I like the idea of adding some
training to attract more people to
openSUSE and fill in knowledge where needed in a scalable way.
> 1. Professional or something related training
> 1.a End-user training
As of today I'd stay away from end-user training
or maybe we need some
agreement on the term user in general. I don't see us reaching out to
I think it depends on how we define "end user" - your breakdown below is
a good starting point.
I do see the term user divided into two groups: -
the user like my wife,
my mum, my brother. They use a computer to do some productivity work
(OpenOffice covers that mainly), they surf the internet, send/receive
emails maybe some picture manipulation or additional a certain software
(accounting, database) they need to fulfil their tasks at home or in
their small business. They want to switch on/off the computer, maybe an
update once in a while and have someone who helps them if something
doesn't work. In short they want that everything works as expected
without any change, they don't care how it works nor under which licence
Even in this instance, some training material on how to get around the
desktop, where to find things, and how to get help would be beneficial.
We wouldn't want to do, for example, OpenOffice training, but pointing
out equivalencies to what they're used to (for example, saying "on
Windows you might have used Microsoft Office; in openSUSE, the most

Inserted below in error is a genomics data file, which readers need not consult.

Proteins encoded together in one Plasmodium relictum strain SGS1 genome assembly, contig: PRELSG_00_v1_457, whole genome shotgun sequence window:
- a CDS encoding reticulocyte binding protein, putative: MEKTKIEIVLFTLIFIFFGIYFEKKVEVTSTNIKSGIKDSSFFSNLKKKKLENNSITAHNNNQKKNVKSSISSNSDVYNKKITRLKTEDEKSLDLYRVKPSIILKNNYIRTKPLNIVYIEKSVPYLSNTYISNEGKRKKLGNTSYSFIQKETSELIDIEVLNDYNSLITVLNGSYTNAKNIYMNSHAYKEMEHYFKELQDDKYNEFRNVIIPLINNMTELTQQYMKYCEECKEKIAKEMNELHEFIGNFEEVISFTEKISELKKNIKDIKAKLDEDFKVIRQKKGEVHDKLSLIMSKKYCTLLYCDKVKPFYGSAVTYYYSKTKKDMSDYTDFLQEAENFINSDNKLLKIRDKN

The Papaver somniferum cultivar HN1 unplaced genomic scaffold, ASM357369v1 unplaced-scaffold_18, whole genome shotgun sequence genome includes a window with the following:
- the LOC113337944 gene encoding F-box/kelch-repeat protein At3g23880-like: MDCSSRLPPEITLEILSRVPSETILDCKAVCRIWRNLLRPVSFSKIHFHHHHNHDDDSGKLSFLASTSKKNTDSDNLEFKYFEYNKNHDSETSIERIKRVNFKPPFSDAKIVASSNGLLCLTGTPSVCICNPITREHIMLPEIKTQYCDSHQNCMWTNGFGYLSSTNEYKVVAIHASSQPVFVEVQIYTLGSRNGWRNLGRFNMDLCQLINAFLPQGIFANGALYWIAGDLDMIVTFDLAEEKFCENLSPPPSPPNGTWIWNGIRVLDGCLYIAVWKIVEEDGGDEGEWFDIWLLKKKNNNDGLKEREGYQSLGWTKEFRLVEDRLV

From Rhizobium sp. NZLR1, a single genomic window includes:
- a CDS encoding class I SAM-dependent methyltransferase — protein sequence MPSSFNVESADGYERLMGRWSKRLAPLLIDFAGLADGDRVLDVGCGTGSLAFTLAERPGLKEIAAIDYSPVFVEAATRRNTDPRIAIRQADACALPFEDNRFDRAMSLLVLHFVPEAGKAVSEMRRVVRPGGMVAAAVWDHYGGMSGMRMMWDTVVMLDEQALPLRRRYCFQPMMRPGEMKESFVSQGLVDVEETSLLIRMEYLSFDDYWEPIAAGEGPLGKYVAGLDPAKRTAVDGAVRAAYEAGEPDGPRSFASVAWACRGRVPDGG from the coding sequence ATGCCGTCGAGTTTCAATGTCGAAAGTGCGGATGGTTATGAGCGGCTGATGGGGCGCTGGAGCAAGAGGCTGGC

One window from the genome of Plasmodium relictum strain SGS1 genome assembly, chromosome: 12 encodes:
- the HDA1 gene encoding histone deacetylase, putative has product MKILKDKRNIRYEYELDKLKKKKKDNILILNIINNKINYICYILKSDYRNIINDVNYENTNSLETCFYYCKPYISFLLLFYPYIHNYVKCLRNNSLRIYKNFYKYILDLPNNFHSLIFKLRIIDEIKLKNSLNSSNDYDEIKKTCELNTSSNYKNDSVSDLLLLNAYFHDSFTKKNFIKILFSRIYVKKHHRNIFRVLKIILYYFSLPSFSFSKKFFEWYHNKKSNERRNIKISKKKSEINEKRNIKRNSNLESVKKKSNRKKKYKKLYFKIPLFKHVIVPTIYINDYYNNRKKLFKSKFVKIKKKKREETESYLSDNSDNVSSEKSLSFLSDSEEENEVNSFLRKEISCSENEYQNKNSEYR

popular office suite is OpenOffice. Like MS Office, OpenOffice breaks
the functionality out into word processing, spreadsheets, presentations,
and databases. [...]")
That type of analogy-based training would be useful for things like how
to connect to a wireless network, how to browse the web, how to read e-
Fairly introductory-level stuff, but also information that can make the
transition easier to make.
It's also an opportunity to teach that level of user *why* the licenses
matter. My wife commented to me the other day that she never used to
care about the license software came under until she met me; now when
she's looking at things like eBook readers, one of the first questions
she asks is how difficult it is to modify and how flexible the platform
is. The reason that's important to her is she understands why Free/Libre
software is important and (in practical terms) how it helps to extend the
life of the hardware she's purchasing. For many users, that single
economic factor is a significant win.
Can I make a plea for diversity in the education. Video or audio is much
more effective education / training for most people than written texts.
Even programmers have moved from text based editors to GUI editors. A
screengrab video with voice over (possibly added later) is very effective is
showing newcomers the features and doesn't demand that they have the same
level of abstract thinking and ability to visualise that characterises top
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